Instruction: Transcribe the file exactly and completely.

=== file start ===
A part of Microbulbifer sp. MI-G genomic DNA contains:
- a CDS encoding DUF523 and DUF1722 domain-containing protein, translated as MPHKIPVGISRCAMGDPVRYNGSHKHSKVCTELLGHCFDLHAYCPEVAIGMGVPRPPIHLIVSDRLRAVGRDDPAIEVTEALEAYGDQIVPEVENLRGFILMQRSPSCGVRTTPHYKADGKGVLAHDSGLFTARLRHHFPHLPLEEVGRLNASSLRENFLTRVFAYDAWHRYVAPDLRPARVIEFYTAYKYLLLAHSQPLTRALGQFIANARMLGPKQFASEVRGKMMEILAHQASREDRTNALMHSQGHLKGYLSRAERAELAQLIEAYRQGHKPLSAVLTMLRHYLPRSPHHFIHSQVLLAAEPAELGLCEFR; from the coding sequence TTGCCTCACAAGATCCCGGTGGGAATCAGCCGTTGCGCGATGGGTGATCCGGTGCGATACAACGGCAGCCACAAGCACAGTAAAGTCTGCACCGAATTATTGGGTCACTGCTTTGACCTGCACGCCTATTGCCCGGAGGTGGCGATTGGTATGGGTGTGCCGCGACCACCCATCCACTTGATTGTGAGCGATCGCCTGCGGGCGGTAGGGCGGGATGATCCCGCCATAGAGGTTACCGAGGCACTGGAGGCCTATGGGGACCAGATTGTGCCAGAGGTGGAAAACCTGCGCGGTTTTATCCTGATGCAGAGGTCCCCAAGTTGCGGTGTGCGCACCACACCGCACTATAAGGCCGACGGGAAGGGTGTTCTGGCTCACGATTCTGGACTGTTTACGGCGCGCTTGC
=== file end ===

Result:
A part of Microbulbifer sp. MI-G genomic DNA contains:
- a CDS encoding DUF523 and DUF1722 domain-containing protein, translated as MPHKIPVGISRCAMGDPVRYNGSHKHSKVCTELLGHCFDLHAYCPEVAIGMGVPRPPIHLIVSDRLRAVGRDDPAIEVTEALEAYGDQIVPEVENLRGFILMQRSPSCGVRTTPHYKADGKGVLAHDSGLFTARLRHHFPHLPLEEVGRLNASSLRENFLTRVFAYDAWHRYVAPDLRPARVIEFYTAYKYLLLAHSQPLTRALGQFIANARMLGPKQFASEVRGKMMEILAHQASREDRTNALMHSQGHLKGYLSRAERAELAQLIEAYRQGHKPLSAVLTMLRHYLPRSPHHFIHSQVLLAAEPAELGLCEFR; from the coding sequence TTGCCTCACAAGATCCCGGTGGGAATCAGCCGTTGCGCGATGGGTGATCCGGTGCGATACAACGGCAGCCACAAGCACAGTAAAGTCTGCACCGAATTATTGGGTCACTGCTTTGACCTGCACGCCTATTGCCCGGAGGTGGCGATTGGTATGGGTGTGCCGCGACCACCCATCCACTTGATTGTGAGCGATCGCCTGCGGGCGGTAGGGCGGGATGATCCCGCCATAGAGGTTACCGAGGCACTGGAGGCCTATGGGGACCAGATTGTGCCAGAGGTGGAAAACCTGCGCGGTTTTATCCTGATGCAGAGGTCCCCAAGTTGCGGTGTGCGCACCACACCGCACTATAAGGCCGACGGGAAGGGTGTTCTGGCTCACGATTCTGGACTGTTTACGGCGCGCTTGC